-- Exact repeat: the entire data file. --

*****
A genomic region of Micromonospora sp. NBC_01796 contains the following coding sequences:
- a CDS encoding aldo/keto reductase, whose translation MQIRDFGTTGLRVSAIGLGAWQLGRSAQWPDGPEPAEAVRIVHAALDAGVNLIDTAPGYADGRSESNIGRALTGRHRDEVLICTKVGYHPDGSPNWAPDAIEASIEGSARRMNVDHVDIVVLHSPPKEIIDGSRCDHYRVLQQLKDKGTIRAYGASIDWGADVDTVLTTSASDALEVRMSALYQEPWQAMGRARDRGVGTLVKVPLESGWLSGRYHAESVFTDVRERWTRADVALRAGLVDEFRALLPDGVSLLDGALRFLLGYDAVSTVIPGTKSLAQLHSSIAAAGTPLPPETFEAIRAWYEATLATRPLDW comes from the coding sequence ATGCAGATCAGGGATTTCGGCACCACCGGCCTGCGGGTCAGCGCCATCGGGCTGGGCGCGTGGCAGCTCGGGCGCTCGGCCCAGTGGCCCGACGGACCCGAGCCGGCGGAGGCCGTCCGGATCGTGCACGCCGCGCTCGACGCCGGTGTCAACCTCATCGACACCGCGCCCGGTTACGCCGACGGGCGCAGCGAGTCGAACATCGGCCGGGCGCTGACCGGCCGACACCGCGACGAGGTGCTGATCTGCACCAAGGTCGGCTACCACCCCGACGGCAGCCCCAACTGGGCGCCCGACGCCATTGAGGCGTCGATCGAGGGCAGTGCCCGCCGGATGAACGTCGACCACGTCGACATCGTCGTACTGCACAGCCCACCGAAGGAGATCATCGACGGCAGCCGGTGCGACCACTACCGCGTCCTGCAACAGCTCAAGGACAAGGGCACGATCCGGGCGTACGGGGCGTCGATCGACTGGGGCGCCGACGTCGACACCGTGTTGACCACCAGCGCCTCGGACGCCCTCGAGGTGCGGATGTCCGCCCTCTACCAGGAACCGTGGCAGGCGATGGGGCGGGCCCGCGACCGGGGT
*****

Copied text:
A genomic region of Micromonospora sp. NBC_01796 contains the following coding sequences:
- a CDS encoding aldo/keto reductase, whose translation MQIRDFGTTGLRVSAIGLGAWQLGRSAQWPDGPEPAEAVRIVHAALDAGVNLIDTAPGYADGRSESNIGRALTGRHRDEVLICTKVGYHPDGSPNWAPDAIEASIEGSARRMNVDHVDIVVLHSPPKEIIDGSRCDHYRVLQQLKDKGTIRAYGASIDWGADVDTVLTTSASDALEVRMSALYQEPWQAMGRARDRGVGTLVKVPLESGWLSGRYHAESVFTDVRERWTRADVALRAGLVDEFRALLPDGVSLLDGALRFLLGYDAVSTVIPGTKSLAQLHSSIAAAGTPLPPETFEAIRAWYEATLATRPLDW comes from the coding sequence ATGCAGATCAGGGATTTCGGCACCACCGGCCTGCGGGTCAGCGCCATCGGGCTGGGCGCGTGGCAGCTCGGGCGCTCGGCCCAGTGGCCCGACGGACCCGAGCCGGCGGAGGCCGTCCGGATCGTGCACGCCGCGCTCGACGCCGGTGTCAACCTCATCGACACCGCGCCCGGTTACGCCGACGGGCGCAGCGAGTCGAACATCGGCCGGGCGCTGACCGGCCGACACCGCGACGAGGTGCTGATCTGCACCAAGGTCGGCTACCACCCCGACGGCAGCCCCAACTGGGCGCCCGACGCCATTGAGGCGTCGATCGAGGGCAGTGCCCGCCGGATGAACGTCGACCACGTCGACATCGTCGTACTGCACAGCCCACCGAAGGAGATCATCGACGGCAGCCGGTGCGACCACTACCGCGTCCTGCAACAGCTCAAGGACAAGGGCACGATCCGGGCGTACGGGGCGTCGATCGACTGGGGCGCCGACGTCGACACCGTGTTGACCACCAGCGCCTCGGACGCCCTCGAGGTGCGGATGTCCGCCCTCTACCAGGAACCGTGGCAGGCGATGGGGCGGGCCCGCGACCGGGGT